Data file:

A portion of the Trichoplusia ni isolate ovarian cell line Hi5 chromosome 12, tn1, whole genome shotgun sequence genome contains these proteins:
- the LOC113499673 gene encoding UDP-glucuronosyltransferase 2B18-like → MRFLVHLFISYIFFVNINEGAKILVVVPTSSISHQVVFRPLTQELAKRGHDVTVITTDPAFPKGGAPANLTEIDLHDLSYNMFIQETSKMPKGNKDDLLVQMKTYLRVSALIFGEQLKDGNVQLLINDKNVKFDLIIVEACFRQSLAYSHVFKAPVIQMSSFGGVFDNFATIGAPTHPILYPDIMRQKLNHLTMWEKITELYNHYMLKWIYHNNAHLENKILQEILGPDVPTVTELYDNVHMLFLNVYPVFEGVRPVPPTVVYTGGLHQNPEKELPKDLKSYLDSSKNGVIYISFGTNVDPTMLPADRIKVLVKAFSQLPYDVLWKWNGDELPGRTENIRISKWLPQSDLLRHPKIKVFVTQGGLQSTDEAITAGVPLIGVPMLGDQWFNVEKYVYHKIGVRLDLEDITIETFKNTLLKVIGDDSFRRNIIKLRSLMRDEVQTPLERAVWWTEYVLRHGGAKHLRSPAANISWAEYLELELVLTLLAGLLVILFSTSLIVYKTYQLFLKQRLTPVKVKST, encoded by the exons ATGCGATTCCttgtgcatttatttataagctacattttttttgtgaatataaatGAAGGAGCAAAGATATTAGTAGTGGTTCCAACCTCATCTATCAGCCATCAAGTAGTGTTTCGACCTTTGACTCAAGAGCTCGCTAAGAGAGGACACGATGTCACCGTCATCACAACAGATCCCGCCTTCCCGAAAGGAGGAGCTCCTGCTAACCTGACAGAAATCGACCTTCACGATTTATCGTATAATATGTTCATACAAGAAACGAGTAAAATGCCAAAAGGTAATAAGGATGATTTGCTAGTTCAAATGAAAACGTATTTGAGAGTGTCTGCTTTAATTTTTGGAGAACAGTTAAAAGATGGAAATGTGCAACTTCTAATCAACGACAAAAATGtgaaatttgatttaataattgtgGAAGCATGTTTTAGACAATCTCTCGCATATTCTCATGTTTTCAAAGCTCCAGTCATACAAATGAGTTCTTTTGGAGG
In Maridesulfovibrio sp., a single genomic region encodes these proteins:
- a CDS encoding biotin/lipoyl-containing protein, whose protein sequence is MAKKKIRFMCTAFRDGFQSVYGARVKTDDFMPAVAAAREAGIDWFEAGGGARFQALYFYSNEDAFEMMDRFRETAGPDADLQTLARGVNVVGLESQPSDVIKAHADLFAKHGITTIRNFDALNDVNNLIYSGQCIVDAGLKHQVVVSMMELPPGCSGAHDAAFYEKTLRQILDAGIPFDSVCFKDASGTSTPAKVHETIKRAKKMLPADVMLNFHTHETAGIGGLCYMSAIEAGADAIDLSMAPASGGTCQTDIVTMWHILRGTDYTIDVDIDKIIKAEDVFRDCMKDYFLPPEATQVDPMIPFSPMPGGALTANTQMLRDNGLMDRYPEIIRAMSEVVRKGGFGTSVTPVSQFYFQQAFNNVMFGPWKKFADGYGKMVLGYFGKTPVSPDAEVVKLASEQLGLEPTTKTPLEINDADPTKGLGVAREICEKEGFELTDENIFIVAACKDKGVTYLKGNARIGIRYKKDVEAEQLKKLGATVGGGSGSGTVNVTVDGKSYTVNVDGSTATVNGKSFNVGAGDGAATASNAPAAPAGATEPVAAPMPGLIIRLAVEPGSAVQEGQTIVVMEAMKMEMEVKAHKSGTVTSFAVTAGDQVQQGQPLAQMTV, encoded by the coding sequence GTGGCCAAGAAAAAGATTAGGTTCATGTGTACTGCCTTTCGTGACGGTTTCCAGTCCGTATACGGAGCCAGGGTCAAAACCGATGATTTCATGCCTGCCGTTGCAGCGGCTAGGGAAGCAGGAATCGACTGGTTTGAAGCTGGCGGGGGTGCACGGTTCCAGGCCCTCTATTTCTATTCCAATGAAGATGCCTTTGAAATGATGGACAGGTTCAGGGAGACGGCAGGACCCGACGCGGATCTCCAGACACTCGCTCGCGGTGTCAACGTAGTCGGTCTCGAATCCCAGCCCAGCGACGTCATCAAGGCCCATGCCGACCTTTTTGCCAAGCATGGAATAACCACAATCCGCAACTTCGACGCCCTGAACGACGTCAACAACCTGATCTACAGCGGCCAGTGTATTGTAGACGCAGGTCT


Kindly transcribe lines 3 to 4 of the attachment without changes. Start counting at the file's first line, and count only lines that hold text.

In Maridesulfovibrio sp., a single genomic region encodes these proteins:
- a CDS encoding biotin/lipoyl-containing protein, whose protein sequence is MAKKKIRFMCTAFRDGFQSVYGARVKTDDFMPAVAAAREAGIDWFEAGGGARFQALYFYSNEDAFEMMDRFRETAGPDADLQTLARGVNVVGLESQPSDVIKAHADLFAKHGITTIRNFDALNDVNNLIYSGQCIVDAGLKHQVVVSMMELPPGCSGAHDAAFYEKTLRQILDAGIPFDSVCFKDASGTSTPAKVHETIKRAKKMLPADVMLNFHTHETAGIGGLCYMSAIEAGADAIDLSMAPASGGTCQTDIVTMWHILRGTDYTIDVDIDKIIKAEDVFRDCMKDYFLPPEATQVDPMIPFSPMPGGALTANTQMLRDNGLMDRYPEIIRAMSEVVRKGGFGTSVTPVSQFYFQQAFNNVMFGPWKKFADGYGKMVLGYFGKTPVSPDAEVVKLASEQLGLEPTTKTPLEINDADPTKGLGVAREICEKEGFELTDENIFIVAACKDKGVTYLKGNARIGIRYKKDVEAEQLKKLGATVGGGSGSGTVNVTVDGKSYTVNVDGSTATVNGKSFNVGAGDGAATASNAPAAPAGATEPVAAPMPGLIIRLAVEPGSAVQEGQTIVVMEAMKMEMEVKAHKSGTVTSFAVTAGDQVQQGQPLAQMTV, encoded by the coding sequence GTGGCCAAGAAAAAGATTAGGTTCATGTGTACTGCCTTTCGTGACGGTTTCCAGTCCGTATACGGAGCCAGGGTCAAAACCGATGATTTCATGCCTGCCGTTGCAGCGGCTAGGGAAGCAGGAATCGACTGGTTTGAAGCTGGCGGGGGTGCACGGTTCCAGGCCCTCTATTTCTATTCCAATGAAGATGCCTTTGAAATGATGGACAGGTTCAGGGAGACGGCAGGACCCGACGCGGATCTCCAGACACTCGCTCGCGGTGTCAACGTAGTCGGTCTCGAATCCCAGCCCAGCGACGTCATCAAGGCCCATGCCGACCTTTTTGCCAAGCATGGAATAACCACAATCCGCAACTTCGACGCCCTGAACGACGTCAACAACCTGATCTACAGCGGCCAGTGTATTGTAGACGCAGGTCT